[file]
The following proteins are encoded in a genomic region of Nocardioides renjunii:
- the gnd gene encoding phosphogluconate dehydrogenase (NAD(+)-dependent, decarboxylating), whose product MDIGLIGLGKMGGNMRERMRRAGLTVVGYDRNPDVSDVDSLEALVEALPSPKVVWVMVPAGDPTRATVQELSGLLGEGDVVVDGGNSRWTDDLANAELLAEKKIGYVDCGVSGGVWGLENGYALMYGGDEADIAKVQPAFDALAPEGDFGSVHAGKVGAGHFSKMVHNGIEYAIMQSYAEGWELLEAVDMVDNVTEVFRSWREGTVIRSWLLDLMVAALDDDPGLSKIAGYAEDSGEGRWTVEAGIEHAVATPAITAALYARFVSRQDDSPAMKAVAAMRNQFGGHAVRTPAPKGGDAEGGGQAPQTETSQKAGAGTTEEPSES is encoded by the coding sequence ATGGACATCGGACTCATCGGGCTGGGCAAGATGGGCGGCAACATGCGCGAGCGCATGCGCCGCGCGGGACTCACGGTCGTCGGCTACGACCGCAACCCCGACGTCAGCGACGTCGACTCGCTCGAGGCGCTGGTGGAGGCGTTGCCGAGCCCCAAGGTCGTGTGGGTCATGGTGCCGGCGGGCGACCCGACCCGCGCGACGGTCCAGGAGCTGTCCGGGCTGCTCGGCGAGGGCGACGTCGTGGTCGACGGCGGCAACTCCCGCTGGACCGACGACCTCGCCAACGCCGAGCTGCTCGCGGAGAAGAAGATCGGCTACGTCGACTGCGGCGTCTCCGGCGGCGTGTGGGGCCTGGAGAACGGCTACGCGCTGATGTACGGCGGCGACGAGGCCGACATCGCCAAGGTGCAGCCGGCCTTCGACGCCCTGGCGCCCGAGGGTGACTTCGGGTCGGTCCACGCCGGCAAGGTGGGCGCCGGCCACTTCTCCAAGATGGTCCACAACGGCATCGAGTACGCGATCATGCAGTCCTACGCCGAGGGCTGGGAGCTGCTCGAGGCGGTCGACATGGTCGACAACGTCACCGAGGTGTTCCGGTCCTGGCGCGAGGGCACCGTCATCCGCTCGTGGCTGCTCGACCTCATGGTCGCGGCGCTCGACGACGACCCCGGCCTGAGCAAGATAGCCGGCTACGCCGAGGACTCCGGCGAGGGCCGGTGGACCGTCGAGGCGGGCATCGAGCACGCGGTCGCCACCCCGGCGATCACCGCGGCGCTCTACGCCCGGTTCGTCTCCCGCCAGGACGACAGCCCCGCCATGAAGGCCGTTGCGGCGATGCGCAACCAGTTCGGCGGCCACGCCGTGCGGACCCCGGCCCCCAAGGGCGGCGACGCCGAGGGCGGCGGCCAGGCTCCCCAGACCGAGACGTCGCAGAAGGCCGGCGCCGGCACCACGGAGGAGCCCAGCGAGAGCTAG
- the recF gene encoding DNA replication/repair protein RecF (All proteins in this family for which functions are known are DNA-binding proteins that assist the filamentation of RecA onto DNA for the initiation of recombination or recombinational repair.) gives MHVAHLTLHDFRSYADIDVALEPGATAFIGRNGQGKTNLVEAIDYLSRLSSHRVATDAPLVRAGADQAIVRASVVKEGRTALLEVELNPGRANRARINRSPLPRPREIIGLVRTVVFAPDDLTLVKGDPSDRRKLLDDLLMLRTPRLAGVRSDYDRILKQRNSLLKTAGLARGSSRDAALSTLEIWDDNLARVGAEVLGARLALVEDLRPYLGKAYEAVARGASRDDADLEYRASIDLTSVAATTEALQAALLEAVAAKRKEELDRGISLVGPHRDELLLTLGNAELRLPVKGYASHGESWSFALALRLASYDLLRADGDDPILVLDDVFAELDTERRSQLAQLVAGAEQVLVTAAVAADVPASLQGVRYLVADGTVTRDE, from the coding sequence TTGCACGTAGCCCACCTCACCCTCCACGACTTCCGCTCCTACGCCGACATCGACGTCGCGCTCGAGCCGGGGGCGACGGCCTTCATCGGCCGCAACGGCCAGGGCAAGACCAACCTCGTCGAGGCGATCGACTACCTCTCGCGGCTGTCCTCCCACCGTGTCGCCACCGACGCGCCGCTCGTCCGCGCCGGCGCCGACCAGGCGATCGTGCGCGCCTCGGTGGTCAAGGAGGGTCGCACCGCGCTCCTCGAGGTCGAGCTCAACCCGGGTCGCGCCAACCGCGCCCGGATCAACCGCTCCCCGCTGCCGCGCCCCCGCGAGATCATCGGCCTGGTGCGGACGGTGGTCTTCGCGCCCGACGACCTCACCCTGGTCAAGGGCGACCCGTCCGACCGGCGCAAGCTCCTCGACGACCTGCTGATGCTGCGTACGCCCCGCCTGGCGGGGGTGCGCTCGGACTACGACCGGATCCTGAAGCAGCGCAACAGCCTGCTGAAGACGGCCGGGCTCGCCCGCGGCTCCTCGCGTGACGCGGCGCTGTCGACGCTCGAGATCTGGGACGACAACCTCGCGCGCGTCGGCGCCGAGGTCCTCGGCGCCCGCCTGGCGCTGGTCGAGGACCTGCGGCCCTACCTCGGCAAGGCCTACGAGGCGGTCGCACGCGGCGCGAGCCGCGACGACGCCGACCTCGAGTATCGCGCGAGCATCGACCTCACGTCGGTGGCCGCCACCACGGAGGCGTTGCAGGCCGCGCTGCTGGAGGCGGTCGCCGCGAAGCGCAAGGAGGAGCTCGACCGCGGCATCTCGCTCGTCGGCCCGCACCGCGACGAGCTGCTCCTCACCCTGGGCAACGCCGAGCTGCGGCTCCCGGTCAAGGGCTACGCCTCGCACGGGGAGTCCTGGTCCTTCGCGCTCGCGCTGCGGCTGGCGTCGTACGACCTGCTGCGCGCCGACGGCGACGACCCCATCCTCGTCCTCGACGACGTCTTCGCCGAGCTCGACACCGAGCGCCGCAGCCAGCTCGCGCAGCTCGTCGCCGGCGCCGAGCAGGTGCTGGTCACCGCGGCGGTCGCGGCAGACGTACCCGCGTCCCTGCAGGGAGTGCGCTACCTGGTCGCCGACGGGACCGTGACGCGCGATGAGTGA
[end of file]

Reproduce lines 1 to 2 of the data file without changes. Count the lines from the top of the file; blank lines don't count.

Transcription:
The following proteins are encoded in a genomic region of Nocardioides renjunii:
- the gnd gene encoding phosphogluconate dehydrogenase (NAD(+)-dependent, decarboxylating), whose product MDIGLIGLGKMGGNMRERMRRAGLTVVGYDRNPDVSDVDSLEALVEALPSPKVVWVMVPAGDPTRATVQELSGLLGEGDVVVDGGNSRWTDDLANAELLAEKKIGYVDCGVSGGVWGLENGYALMYGGDEADIAKVQPAFDALAPEGDFGSVHAGKVGAGHFSKMVHNGIEYAIMQSYAEGWELLEAVDMVDNVTEVFRSWREGTVIRSWLLDLMVAALDDDPGLSKIAGYAEDSGEGRWTVEAGIEHAVATPAITAALYARFVSRQDDSPAMKAVAAMRNQFGGHAVRTPAPKGGDAEGGGQAPQTETSQKAGAGTTEEPSES is encoded by the coding sequence ATGGACATCGGACTCATCGGGCTGGGCAAGATGGGCGGCAACATGCGCGAGCGCATGCGCCGCGCGGGACTCACGGTCGTCGGCTACGACCGCAACCCCGACGTCAGCGACGTCGACTCGCTCGAGGCGCTGGTGGAGGCGTTGCCGAGCCCCAAGGTCGTGTGGGTCATGGTGCCGGCGGGCGACCCGACCCGCGCGACGGTCCAGGAGCTGTCCGGGCTGCTCGGCGAGGGCGACGTCGTGGTCGACGGCGGCAACTCCCGCTGGACCGACGACCTCGCCAACGCCGAGCTGCTCGCGGAGAAGAAGATCGGCTACGTCGACTGCGGCGTCTCCGGCGGCGTGTGGGGCCTGGAGAACGGCTACGCGCTGATGTACGGCGGCGACGAGGCCGACATCGCCAAGGTGCAGCCGGCCTTCGACGCCCTGGCGCCCGAGGGTGACTTCGGGTCGGTCCACGCCGGCAAGGTGGGCGCCGGCCACTTCTCCAAGATGGTCCACAACGGCATCGAGTACGCGATCATGCAGTCCTACGCCGAGGGCTGGGAGCTGCTCGAGGCGGTCGACATGGTCGACAACGTCACCGAGGTGTTCCGGTCCTGGCGCGAGGGCACCGTCATCCGCTCGTGGCTGCTCGACCTCATGGTCGCGGCGCTCGACGACGACCCCGGCCTGAGCAAGATAGCCGGCTACGCCGAGGACTCCGGCGAGGGCCGGTGGACCGTCGAGGCGGGCATCGAGCACGCGGTCGCCACCCCGGCGATCACCGCGGCGCTCTACGCCCGGTTCGTCTCCCGCCAGGACGACAGCCCCGCCATGAAGGCCGTTGCGGCGATGCGCAACCAGTTCGGCGGCCACGCCGTGCGGACCCCGGCCCCCAAGGGCGGCGACGCCGAGGGCGGCGGCCAGGCTCCCCAGACCGAGACGTCGCAGAAGGCCGGCGCCGGCACCACGGAGGAGCCCAGCGAGAGCTAG